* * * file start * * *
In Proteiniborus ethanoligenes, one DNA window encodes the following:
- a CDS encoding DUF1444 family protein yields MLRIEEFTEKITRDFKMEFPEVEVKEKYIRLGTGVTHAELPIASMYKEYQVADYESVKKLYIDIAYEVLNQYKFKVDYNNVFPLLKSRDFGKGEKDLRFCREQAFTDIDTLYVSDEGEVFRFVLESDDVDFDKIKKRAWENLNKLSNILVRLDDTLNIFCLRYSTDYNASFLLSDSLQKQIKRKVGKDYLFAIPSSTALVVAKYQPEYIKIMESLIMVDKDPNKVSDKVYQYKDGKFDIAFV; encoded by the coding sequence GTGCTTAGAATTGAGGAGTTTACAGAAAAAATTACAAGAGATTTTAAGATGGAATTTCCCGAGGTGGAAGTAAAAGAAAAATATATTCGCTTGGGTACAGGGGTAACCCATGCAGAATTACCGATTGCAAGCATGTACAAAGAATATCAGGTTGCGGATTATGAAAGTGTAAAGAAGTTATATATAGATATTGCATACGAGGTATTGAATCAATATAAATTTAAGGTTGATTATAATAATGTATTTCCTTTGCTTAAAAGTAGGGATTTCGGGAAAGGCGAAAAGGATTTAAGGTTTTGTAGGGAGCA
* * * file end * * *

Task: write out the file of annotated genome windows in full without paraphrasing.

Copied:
In Proteiniborus ethanoligenes, one DNA window encodes the following:
- a CDS encoding DUF1444 family protein yields MLRIEEFTEKITRDFKMEFPEVEVKEKYIRLGTGVTHAELPIASMYKEYQVADYESVKKLYIDIAYEVLNQYKFKVDYNNVFPLLKSRDFGKGEKDLRFCREQAFTDIDTLYVSDEGEVFRFVLESDDVDFDKIKKRAWENLNKLSNILVRLDDTLNIFCLRYSTDYNASFLLSDSLQKQIKRKVGKDYLFAIPSSTALVVAKYQPEYIKIMESLIMVDKDPNKVSDKVYQYKDGKFDIAFV; encoded by the coding sequence GTGCTTAGAATTGAGGAGTTTACAGAAAAAATTACAAGAGATTTTAAGATGGAATTTCCCGAGGTGGAAGTAAAAGAAAAATATATTCGCTTGGGTACAGGGGTAACCCATGCAGAATTACCGATTGCAAGCATGTACAAAGAATATCAGGTTGCGGATTATGAAAGTGTAAAGAAGTTATATATAGATATTGCATACGAGGTATTGAATCAATATAAATTTAAGGTTGATTATAATAATGTATTTCCTTTGCTTAAAAGTAGGGATTTCGGGAAAGGCGAAAAGGATTTAAGGTTTTGTAGGGAGCA